People who struggle with same-sex attraction do not have to fight the often lonely, fearful battle alone.
Participants in the 14th annual Evergreen International Conference were urged Friday to embrace God and let his ways be the ways of a healthy, peaceful lifestyle.
Evergreen International, not affiliated with The Church of Jesus Christ of Latter-day Saints, is for members who are involved in the transition from homosexuality and same-sex attraction.
About 300 people turned out for the event, which offered a variety of workshops presented by former "sufferers" or clinical professionals schooled in techniques designed to evoke change.
A highlight of Friday's presentations was a heartfelt and often tear-filled talk by Erin Eldridge, author of "Born That Way?"
Published in 1994, the book was the first published by Deseret Book dealing with the subject of same-sex attraction.
A writer by profession, Eldridge said she never intended to disclose her personal struggle with same-sex attraction.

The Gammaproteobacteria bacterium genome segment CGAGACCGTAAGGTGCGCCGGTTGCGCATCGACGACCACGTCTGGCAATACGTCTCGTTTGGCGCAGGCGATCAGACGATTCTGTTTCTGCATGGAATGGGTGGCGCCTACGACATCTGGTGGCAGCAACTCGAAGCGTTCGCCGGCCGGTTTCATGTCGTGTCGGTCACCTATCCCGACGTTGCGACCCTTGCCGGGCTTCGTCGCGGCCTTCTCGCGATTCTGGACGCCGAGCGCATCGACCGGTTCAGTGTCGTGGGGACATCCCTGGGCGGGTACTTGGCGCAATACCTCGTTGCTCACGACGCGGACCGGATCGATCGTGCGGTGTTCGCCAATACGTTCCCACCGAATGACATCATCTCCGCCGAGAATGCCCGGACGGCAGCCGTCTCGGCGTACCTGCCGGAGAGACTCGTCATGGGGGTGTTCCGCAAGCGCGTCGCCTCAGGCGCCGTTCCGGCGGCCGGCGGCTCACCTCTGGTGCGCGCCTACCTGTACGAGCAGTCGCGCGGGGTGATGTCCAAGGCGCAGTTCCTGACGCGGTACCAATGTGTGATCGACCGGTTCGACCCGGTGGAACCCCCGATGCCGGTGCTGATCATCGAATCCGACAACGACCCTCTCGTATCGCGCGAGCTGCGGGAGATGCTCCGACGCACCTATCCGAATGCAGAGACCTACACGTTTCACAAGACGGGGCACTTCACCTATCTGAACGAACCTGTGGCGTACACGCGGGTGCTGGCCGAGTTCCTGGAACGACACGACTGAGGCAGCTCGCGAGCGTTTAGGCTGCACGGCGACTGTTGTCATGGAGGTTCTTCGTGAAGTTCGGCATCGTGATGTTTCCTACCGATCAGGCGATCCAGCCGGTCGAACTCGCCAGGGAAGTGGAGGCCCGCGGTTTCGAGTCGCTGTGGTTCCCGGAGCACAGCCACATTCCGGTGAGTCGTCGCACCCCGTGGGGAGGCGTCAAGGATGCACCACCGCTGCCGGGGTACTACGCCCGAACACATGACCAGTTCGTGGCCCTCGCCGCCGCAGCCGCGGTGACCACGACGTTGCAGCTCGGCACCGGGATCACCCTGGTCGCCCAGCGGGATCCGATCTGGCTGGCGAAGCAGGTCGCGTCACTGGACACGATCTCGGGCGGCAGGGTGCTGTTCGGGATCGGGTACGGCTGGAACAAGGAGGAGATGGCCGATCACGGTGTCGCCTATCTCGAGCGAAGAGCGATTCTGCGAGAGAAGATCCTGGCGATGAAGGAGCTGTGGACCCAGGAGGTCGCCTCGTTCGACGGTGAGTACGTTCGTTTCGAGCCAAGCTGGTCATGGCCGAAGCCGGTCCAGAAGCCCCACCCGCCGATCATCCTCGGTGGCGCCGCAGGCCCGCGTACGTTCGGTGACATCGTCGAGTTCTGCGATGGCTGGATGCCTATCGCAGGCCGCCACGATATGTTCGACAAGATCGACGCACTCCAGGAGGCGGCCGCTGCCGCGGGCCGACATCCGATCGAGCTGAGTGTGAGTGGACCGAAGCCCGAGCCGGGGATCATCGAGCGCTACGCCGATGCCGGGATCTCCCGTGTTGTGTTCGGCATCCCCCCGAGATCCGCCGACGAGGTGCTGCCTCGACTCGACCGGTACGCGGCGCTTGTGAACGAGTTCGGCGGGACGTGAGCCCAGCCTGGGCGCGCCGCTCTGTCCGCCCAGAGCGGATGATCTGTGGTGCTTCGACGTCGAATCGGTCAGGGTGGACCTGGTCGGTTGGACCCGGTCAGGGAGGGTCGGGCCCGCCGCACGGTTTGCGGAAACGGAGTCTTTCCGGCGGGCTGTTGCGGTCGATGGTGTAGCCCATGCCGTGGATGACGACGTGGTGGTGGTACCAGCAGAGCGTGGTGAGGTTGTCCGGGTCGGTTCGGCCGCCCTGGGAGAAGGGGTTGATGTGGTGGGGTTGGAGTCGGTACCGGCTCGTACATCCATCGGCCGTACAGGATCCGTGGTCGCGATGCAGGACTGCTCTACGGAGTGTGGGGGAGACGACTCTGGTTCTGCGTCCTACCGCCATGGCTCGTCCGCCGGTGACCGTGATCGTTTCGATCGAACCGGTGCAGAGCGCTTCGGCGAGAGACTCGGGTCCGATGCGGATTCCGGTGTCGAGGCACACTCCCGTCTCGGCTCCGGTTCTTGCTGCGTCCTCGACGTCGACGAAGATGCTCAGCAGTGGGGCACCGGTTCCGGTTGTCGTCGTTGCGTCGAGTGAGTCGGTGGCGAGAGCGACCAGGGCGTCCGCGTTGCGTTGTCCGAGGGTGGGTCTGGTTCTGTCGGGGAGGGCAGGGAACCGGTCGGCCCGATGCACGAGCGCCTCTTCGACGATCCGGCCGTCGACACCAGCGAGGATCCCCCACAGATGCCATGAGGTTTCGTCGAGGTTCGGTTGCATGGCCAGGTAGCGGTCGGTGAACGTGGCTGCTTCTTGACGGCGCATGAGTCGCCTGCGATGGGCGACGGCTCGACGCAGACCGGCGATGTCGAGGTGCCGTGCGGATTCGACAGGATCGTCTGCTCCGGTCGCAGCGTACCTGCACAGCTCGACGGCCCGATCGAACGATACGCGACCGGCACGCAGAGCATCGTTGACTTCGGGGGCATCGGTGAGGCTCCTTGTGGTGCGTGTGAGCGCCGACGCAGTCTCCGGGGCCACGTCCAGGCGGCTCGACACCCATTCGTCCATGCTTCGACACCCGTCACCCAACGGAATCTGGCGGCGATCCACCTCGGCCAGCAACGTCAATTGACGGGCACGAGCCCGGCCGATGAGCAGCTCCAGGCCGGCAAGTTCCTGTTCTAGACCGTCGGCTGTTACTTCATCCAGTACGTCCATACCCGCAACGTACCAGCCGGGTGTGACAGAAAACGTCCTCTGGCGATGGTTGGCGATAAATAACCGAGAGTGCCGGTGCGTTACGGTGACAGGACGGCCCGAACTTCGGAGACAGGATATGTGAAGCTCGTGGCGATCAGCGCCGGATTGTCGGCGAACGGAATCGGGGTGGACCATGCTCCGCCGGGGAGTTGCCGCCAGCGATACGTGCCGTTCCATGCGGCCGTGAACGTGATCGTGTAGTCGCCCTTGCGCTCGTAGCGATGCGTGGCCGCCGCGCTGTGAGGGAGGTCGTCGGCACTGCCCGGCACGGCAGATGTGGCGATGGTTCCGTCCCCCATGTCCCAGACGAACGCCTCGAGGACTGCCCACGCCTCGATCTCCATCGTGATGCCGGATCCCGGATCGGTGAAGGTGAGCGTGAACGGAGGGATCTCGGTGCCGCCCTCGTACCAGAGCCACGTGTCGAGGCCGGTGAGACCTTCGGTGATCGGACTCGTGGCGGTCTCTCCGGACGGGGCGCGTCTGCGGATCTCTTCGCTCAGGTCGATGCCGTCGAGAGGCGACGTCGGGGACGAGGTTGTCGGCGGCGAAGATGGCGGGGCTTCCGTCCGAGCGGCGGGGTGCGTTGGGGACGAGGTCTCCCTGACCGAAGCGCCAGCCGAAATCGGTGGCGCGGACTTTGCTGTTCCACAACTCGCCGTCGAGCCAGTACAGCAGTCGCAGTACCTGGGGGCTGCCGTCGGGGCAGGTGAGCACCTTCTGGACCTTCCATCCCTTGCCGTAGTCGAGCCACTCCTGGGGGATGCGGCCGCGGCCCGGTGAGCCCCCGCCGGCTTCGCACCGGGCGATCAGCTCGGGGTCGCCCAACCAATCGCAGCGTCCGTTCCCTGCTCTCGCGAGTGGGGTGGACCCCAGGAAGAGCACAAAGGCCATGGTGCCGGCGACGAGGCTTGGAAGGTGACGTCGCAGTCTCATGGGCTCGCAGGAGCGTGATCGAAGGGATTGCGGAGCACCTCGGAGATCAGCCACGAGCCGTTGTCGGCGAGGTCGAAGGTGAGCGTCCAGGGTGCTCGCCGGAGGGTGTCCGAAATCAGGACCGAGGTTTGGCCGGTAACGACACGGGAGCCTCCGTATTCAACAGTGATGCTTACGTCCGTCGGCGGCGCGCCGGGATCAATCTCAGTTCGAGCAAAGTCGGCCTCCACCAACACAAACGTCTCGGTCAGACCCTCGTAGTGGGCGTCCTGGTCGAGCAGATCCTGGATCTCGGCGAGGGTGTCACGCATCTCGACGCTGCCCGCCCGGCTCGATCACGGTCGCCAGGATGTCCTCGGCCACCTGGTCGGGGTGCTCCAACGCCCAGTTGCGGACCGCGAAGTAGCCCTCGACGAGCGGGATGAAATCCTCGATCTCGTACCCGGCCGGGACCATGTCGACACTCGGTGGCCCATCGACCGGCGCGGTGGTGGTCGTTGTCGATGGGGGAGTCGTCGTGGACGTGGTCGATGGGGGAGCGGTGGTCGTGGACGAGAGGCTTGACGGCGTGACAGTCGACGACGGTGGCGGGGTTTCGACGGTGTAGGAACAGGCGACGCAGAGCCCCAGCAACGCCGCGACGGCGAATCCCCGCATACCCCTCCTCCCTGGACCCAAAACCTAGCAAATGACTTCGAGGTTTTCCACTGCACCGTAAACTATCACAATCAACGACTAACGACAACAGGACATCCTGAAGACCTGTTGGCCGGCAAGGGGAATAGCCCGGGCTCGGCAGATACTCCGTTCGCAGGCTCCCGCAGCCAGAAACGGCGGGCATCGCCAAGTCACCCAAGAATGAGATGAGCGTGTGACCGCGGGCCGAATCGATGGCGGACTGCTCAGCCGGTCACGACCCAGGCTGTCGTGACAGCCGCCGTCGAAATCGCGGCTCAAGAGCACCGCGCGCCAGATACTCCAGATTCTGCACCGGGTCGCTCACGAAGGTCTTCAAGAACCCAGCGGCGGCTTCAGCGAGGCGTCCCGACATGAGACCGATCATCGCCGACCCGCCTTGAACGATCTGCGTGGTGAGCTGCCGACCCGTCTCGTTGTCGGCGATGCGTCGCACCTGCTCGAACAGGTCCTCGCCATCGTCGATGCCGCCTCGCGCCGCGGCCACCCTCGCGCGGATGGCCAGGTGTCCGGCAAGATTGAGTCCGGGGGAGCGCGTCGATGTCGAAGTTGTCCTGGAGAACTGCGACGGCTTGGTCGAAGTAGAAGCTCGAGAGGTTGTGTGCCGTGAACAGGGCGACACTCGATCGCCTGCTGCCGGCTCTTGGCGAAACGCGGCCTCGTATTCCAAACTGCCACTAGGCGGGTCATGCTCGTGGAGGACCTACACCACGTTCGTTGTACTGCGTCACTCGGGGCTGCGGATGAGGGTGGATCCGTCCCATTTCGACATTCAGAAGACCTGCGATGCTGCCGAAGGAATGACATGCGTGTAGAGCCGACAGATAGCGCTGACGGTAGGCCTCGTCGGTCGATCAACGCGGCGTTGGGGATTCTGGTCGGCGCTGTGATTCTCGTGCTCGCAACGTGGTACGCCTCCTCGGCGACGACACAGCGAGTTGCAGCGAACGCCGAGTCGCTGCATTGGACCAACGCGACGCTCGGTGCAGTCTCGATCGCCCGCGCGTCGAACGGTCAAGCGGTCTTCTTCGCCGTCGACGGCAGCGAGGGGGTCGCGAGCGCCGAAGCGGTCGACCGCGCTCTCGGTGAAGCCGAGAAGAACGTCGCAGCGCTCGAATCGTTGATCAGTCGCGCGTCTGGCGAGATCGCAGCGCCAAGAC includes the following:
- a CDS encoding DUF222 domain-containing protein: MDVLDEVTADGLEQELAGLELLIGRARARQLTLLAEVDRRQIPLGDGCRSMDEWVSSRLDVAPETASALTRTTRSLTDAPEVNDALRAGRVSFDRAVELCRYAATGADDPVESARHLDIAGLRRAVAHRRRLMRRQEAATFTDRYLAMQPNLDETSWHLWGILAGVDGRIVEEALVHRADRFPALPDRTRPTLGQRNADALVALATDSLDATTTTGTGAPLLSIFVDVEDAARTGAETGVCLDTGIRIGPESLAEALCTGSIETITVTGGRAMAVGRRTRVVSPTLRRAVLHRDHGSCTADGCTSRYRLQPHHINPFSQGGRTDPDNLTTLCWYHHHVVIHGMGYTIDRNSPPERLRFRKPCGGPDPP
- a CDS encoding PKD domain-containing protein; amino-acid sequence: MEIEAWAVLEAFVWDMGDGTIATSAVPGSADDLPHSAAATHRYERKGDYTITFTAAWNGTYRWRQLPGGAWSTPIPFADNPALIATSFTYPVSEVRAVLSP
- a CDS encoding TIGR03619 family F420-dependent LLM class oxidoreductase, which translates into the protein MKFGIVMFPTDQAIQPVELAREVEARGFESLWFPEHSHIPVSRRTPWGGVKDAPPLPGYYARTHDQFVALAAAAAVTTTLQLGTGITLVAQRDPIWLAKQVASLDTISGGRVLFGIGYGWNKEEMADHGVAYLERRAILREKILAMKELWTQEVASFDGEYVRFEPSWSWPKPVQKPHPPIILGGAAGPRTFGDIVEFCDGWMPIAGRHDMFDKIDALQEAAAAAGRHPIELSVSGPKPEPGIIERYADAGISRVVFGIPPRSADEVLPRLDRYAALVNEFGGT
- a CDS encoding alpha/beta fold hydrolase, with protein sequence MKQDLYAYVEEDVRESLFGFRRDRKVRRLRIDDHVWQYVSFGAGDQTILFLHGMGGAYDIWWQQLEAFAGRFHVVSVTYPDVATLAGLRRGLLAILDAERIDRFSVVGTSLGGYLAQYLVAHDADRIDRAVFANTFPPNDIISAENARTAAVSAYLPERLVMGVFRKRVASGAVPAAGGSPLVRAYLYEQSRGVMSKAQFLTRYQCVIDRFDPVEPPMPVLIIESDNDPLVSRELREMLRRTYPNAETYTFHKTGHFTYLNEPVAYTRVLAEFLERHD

Rather, it was something she felt she "had" to do, guided by something stronger than herself: faith in God.
"I had no real desire to write it," she said, pointing out the societal condemnation of lesbian and gay behavior was much uglier back then.
Eldridge stressed that most sufferers simply don't "overcome" same-sex attraction and vanquish it from their lives forever. Rather, like a craving for chocolate, it sneaks up on people, striking at odd moments and leaving one to feel "bad" or "guilty" because the feeling creeps back.
She admitted to still having the occasional dream about other women but said she has reached the point in her life where she found faith in the gospel.
"I only know the spiritual approach to this issue; he knows you cannot do this by yourself; it cannot be done in a vacuum."
While sufferers often feel abandoned and fear their pleas for help from God have gone unheeded, Eldridge said it isn't so.
"You think if you talk loud enough or cry loud enough he will hear you," she said. "I tell you, you don't even have to pray and he hears you."
Another presenter at the conference, Sharon Smith, told the same crowd she was 55 before she ever discovered change was possible.
Smith had struggled with her same-sex attraction for years, trying to reconcile her feelings with the doctrine of the church.
"I was never at peace, never really happy in the church. . . . In the Relief Society, I felt if they really knew what I was struggling with, they wouldn't want me around. "
Smith said she found salvation in prayer, in handing her life over to God.
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